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Cultivating gorgeous landscaping isn’t easy. But ruining it is. Here’s a look at five common ways to destroy your yard, according to Lawn Doctor’s Vice President of Operations, Dave Newman.
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1. Ignoring harmful tree and plant varieties
Some weeds can overtake your yard and kill your grass. Newman recommends keeping an eye out for crabgrass, dandelions, nut sedge and chickweed. Fortunately, weeds are easy to control if you catch them early. “Simple, ready-to-use weed killers are available at your local home or garden center,” said Newman. “If you need help, contact a local lawn care professional. They’re trained and licensed to apply the right products in the correct amounts.”
2. Neglecting pest control
Ignoring the signs of pest-related blight will result in a ruined yard — and can sometimes even damage your home. According to Newman, cinch bugs, sod webworms and army worms are the main yard-destroying culprits. “If not treated, these pests could damage or destroy your lawn in a short period of time,” Newman said. Pest-control products should eliminate this threat. Read the instructions to ensure your product is appropriate for your yard.
3. Poor planning
Arranging your plants according to their sunlight and watering needs is a critical part of maintaining healthy landscaping. When starting a lawn, there are a number of things you need to consider. “Factors like sunlight, soil type, irrigation and drainage play an important role in your landscaping,” Newman said. “These factors can influence which type of seed or sod should be used in order to ensure a beautiful, healthy lawn around your home.”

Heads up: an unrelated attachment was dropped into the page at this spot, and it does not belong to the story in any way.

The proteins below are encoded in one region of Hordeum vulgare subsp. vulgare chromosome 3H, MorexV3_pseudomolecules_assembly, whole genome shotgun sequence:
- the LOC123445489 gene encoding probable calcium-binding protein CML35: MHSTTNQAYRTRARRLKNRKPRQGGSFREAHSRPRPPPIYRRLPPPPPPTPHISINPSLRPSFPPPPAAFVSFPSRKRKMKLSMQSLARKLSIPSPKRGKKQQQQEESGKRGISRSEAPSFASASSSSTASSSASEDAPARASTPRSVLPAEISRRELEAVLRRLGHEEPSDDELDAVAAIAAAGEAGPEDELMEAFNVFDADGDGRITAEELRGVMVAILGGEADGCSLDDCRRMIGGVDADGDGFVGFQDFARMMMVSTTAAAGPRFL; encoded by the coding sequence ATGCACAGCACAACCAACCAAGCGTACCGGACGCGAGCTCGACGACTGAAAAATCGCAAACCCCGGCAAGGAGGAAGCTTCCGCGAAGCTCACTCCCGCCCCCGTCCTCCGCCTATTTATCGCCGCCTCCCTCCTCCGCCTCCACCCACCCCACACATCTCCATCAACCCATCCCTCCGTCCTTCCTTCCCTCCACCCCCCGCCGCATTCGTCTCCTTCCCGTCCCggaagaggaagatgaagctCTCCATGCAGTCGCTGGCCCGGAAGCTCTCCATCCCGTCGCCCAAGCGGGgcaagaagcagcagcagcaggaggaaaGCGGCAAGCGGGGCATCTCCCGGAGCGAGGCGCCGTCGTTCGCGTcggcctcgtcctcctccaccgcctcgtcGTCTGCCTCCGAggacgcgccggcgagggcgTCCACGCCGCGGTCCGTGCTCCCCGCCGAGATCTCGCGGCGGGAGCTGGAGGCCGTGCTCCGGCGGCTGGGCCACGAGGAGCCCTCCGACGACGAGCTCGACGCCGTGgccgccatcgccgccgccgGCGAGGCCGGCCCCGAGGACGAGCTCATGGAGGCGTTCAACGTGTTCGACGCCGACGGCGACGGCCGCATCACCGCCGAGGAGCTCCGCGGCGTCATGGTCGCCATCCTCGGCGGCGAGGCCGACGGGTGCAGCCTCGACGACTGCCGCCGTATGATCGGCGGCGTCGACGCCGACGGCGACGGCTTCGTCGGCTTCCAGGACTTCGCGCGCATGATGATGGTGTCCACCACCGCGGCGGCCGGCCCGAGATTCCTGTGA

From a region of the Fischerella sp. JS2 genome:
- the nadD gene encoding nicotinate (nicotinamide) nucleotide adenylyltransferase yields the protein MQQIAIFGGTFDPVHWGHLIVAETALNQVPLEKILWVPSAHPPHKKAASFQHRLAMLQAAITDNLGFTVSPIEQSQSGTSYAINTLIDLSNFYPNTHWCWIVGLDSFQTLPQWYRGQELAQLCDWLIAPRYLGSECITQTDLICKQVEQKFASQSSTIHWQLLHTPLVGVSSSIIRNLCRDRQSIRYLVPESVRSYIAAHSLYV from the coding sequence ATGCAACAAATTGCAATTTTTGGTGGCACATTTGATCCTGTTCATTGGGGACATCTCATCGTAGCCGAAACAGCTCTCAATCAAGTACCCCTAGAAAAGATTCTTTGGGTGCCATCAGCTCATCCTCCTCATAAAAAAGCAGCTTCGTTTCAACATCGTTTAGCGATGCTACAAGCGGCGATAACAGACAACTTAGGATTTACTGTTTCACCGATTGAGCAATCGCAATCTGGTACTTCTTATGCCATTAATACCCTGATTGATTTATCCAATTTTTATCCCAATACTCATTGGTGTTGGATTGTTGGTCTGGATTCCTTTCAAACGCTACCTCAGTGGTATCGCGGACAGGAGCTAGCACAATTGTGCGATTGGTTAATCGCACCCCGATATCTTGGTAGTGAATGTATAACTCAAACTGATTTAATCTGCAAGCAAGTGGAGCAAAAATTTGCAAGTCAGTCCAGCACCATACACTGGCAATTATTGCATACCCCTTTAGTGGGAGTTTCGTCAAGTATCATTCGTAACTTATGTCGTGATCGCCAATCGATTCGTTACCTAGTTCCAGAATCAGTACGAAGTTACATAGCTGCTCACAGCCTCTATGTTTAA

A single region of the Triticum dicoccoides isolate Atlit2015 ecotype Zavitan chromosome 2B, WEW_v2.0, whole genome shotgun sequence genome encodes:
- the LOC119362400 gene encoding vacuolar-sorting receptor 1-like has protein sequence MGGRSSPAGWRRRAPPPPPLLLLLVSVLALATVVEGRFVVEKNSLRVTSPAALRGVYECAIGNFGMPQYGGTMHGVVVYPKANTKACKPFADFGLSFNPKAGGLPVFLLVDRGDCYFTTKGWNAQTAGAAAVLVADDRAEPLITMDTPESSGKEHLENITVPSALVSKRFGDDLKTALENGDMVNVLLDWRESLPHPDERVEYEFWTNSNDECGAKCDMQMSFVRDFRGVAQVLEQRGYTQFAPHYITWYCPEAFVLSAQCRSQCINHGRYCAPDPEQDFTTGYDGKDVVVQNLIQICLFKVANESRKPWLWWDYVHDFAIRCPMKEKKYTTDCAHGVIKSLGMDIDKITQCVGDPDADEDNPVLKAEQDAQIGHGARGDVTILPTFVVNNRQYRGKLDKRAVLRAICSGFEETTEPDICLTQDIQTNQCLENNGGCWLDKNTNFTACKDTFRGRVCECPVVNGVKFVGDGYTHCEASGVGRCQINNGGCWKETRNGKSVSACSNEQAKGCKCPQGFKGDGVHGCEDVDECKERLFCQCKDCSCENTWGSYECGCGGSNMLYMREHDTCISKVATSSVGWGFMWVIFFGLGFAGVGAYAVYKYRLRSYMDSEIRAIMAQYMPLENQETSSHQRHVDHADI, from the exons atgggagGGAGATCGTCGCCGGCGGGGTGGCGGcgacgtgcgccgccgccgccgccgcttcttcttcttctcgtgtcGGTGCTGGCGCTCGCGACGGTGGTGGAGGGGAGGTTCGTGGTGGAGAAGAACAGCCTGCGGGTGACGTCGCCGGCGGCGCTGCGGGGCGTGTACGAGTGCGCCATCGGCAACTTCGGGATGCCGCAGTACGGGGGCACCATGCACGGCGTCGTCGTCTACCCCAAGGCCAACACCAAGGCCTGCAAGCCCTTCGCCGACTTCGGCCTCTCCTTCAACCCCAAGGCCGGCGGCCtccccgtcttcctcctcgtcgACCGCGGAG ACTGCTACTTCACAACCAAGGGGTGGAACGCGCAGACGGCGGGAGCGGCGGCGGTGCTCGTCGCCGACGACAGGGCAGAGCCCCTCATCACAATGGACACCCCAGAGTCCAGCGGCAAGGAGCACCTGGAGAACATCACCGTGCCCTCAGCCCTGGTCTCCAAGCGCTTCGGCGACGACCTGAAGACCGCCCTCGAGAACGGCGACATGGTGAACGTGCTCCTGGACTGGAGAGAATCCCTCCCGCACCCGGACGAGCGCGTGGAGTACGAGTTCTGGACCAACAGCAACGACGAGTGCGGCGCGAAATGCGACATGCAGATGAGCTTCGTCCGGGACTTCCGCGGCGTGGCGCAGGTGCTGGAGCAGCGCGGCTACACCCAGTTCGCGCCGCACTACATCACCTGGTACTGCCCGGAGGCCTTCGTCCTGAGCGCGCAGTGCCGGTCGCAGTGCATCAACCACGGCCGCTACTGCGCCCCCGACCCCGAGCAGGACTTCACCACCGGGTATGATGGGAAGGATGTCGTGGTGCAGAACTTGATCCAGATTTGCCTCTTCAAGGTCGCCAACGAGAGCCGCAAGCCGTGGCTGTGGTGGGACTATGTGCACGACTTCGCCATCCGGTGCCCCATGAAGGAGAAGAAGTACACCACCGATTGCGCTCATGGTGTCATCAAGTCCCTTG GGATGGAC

You should also choose plants and flowers according to preferred weather conditions. Determine the conditions in the areas you want to plant and then research plants that will thrive in those environments, says Newman.
Placing plants too close together will also cause problems. Tightly packed landscaping can starve smaller plants and result in unhealthy-looking décor. Be sure each item in your landscaping has plenty of room to receive nutrients.
4. Excess mulch or gravel
Too much mulch can smother your plants and prevent moisture from reaching the soil. Newman also warns against using too much gravel. “Gravel in your soil will cause your lawn to dry out very quickly and require more water,” says Newman. Instead of gravel or mulch, Newman recommends using top soil. This will help improve the moisture retention of your soil and cultivate a heathier lawn with less watering.
Exotic or elaborate landscaping looks great at first, but its upkeep can quickly become demanding. Instead, select plants that thrive in your environment. “Choosing plants that are specific to your climate conditions will help reduce the amount of time you spend caring for the plants in your landscaping,” Newman said. He also recommends researching plants and flowers that are compatible with your climate before beginning your project.
Never hesitate to call a lawn pro or use online resources like http://www.lawndoctor.com/lawn-care/ to help you find the perfect landscaping solution.